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What I realized at the end of this was – and I’ve kinda stepped away from it, I haven’t kept the Abandoned Lot project going, I still have the photos that I took up there, I still have information on sites that were abandoned at the time of the writing. Not sure if they’re still abandoned – I think probably about 95% of them are. But interestingly, people will contact me from time to time, mostly students. Sometimes people who are interested in the subject, some people who have abandoned lots in their neighborhood, and they can’t stand them and they’re affecting their property prices and what do they do?

And honestly, I’ve struggled to really answer [them]. Because as a result of this project, as I said before it had mixed results – I’m not sure exactly what kind of impact it had. I kind of toy with the idea of continuing with it and taking a photo of every abandoned lot and building in the city, and keeping it going. The thing that drives me crazy, is that we have essentially accepted this situation. There’s only a handful of people, like Alderman Preckwinkle in the 4th ward that are doing something really positive and seeing a lot of economic development in their area.

Others just are chronically depressed, and the people in the neighborhood are resigned to the shootings, to the drugs and the abandoned buildings. Certainly Mayor Daley seems quite resigned to it. He seems greatly uninterested in doing anything about this – at least as far as I can see. And people here in the pleasant North Side and other areas of the city that are decent, we just avoid those areas. And we tell people not to go there.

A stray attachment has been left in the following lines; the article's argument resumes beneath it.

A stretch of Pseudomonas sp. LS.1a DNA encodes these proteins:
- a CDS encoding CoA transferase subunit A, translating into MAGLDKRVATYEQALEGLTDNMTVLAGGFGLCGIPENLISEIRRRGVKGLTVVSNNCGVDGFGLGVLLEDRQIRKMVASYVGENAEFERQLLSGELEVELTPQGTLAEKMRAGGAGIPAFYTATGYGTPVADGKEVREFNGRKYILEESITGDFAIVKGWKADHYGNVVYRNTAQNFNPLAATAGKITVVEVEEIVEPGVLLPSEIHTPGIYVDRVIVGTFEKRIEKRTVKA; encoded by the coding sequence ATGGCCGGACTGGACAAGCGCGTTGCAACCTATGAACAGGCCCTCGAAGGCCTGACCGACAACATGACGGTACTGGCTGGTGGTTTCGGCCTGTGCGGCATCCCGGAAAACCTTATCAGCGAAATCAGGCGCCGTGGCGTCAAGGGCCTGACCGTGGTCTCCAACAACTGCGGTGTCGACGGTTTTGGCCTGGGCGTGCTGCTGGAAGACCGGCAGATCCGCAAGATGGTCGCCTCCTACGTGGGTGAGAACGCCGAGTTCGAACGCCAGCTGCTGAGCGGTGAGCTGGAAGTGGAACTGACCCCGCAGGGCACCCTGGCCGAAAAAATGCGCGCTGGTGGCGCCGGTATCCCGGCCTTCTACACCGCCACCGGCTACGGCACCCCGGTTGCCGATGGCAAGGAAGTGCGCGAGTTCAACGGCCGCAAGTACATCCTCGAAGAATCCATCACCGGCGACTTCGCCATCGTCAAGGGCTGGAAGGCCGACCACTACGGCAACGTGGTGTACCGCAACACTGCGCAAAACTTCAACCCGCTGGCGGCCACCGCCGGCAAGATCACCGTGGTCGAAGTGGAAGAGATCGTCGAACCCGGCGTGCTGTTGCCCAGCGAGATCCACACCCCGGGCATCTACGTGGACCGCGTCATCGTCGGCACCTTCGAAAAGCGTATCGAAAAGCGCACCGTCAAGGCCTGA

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But is that acceptable? People who live in third-world conditions, so close in proximity to us, they’re really our fellow neighbors, even though they’re just a little further away. It’s just one city, isn’t it? It’s just one world. For us to be indifferent and complacent to it, I think is really shocking. That in and of itself, is what holds Chicago back from being a world-class city. Of being worthy of the Olympics. Of being a great place to live for anybody in any income bracket.

You’re always going to have some problems with poverty, and you try and minimize those as much as you can, and it’s up to the individual for the large part, but it is up to the community – not just the neighborhood, but I think the city as a whole to do something about it.